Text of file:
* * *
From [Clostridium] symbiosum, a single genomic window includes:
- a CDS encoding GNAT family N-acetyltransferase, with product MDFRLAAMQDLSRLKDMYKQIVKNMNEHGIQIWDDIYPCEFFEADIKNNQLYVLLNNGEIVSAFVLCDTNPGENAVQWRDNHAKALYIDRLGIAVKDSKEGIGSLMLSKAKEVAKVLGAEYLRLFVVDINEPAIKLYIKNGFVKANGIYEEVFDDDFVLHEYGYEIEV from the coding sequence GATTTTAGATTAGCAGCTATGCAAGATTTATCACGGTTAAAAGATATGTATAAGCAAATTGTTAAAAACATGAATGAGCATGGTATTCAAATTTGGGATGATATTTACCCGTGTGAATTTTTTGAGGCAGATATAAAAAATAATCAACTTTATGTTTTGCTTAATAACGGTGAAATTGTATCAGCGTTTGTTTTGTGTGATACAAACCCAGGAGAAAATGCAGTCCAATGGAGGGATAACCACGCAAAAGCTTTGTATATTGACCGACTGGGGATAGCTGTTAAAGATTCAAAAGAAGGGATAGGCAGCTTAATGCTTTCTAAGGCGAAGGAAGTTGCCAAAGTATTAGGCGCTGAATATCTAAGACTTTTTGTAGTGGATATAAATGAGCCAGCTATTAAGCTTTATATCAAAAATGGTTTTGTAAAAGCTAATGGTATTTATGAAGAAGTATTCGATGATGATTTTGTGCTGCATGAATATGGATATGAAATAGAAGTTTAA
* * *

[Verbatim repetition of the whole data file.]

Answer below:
From [Clostridium] symbiosum, a single genomic window includes:
- a CDS encoding GNAT family N-acetyltransferase, with product MDFRLAAMQDLSRLKDMYKQIVKNMNEHGIQIWDDIYPCEFFEADIKNNQLYVLLNNGEIVSAFVLCDTNPGENAVQWRDNHAKALYIDRLGIAVKDSKEGIGSLMLSKAKEVAKVLGAEYLRLFVVDINEPAIKLYIKNGFVKANGIYEEVFDDDFVLHEYGYEIEV from the coding sequence GATTTTAGATTAGCAGCTATGCAAGATTTATCACGGTTAAAAGATATGTATAAGCAAATTGTTAAAAACATGAATGAGCATGGTATTCAAATTTGGGATGATATTTACCCGTGTGAATTTTTTGAGGCAGATATAAAAAATAATCAACTTTATGTTTTGCTTAATAACGGTGAAATTGTATCAGCGTTTGTTTTGTGTGATACAAACCCAGGAGAAAATGCAGTCCAATGGAGGGATAACCACGCAAAAGCTTTGTATATTGACCGACTGGGGATAGCTGTTAAAGATTCAAAAGAAGGGATAGGCAGCTTAATGCTTTCTAAGGCGAAGGAAGTTGCCAAAGTATTAGGCGCTGAATATCTAAGACTTTTTGTAGTGGATATAAATGAGCCAGCTATTAAGCTTTATATCAAAAATGGTTTTGTAAAAGCTAATGGTATTTATGAAGAAGTATTCGATGATGATTTTGTGCTGCATGAATATGGATATGAAATAGAAGTTTAA